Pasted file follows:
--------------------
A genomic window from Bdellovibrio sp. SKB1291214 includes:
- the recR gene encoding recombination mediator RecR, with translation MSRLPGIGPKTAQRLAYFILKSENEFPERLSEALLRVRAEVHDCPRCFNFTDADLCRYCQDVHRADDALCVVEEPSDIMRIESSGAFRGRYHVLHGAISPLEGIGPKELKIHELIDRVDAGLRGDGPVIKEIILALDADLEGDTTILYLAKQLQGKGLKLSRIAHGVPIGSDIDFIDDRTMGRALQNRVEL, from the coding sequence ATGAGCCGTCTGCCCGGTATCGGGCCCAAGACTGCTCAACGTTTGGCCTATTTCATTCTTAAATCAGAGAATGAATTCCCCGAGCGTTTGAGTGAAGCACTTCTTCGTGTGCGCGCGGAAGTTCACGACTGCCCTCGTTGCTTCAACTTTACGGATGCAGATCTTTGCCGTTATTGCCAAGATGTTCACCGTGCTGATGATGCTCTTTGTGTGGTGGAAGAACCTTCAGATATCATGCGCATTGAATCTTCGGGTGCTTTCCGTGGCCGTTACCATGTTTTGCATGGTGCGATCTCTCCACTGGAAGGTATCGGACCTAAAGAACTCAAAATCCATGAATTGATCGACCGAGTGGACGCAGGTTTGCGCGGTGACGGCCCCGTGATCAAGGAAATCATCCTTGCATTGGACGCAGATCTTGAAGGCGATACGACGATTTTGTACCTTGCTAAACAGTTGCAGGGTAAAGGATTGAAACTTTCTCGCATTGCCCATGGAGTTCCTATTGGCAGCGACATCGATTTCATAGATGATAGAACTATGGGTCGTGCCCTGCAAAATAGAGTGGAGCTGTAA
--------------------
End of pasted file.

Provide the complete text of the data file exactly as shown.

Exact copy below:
A genomic window from Bdellovibrio sp. SKB1291214 includes:
- the recR gene encoding recombination mediator RecR, with translation MSRLPGIGPKTAQRLAYFILKSENEFPERLSEALLRVRAEVHDCPRCFNFTDADLCRYCQDVHRADDALCVVEEPSDIMRIESSGAFRGRYHVLHGAISPLEGIGPKELKIHELIDRVDAGLRGDGPVIKEIILALDADLEGDTTILYLAKQLQGKGLKLSRIAHGVPIGSDIDFIDDRTMGRALQNRVEL, from the coding sequence ATGAGCCGTCTGCCCGGTATCGGGCCCAAGACTGCTCAACGTTTGGCCTATTTCATTCTTAAATCAGAGAATGAATTCCCCGAGCGTTTGAGTGAAGCACTTCTTCGTGTGCGCGCGGAAGTTCACGACTGCCCTCGTTGCTTCAACTTTACGGATGCAGATCTTTGCCGTTATTGCCAAGATGTTCACCGTGCTGATGATGCTCTTTGTGTGGTGGAAGAACCTTCAGATATCATGCGCATTGAATCTTCGGGTGCTTTCCGTGGCCGTTACCATGTTTTGCATGGTGCGATCTCTCCACTGGAAGGTATCGGACCTAAAGAACTCAAAATCCATGAATTGATCGACCGAGTGGACGCAGGTTTGCGCGGTGACGGCCCCGTGATCAAGGAAATCATCCTTGCATTGGACGCAGATCTTGAAGGCGATACGACGATTTTGTACCTTGCTAAACAGTTGCAGGGTAAAGGATTGAAACTTTCTCGCATTGCCCATGGAGTTCCTATTGGCAGCGACATCGATTTCATAGATGATAGAACTATGGGTCGTGCCCTGCAAAATAGAGTGGAGCTGTAA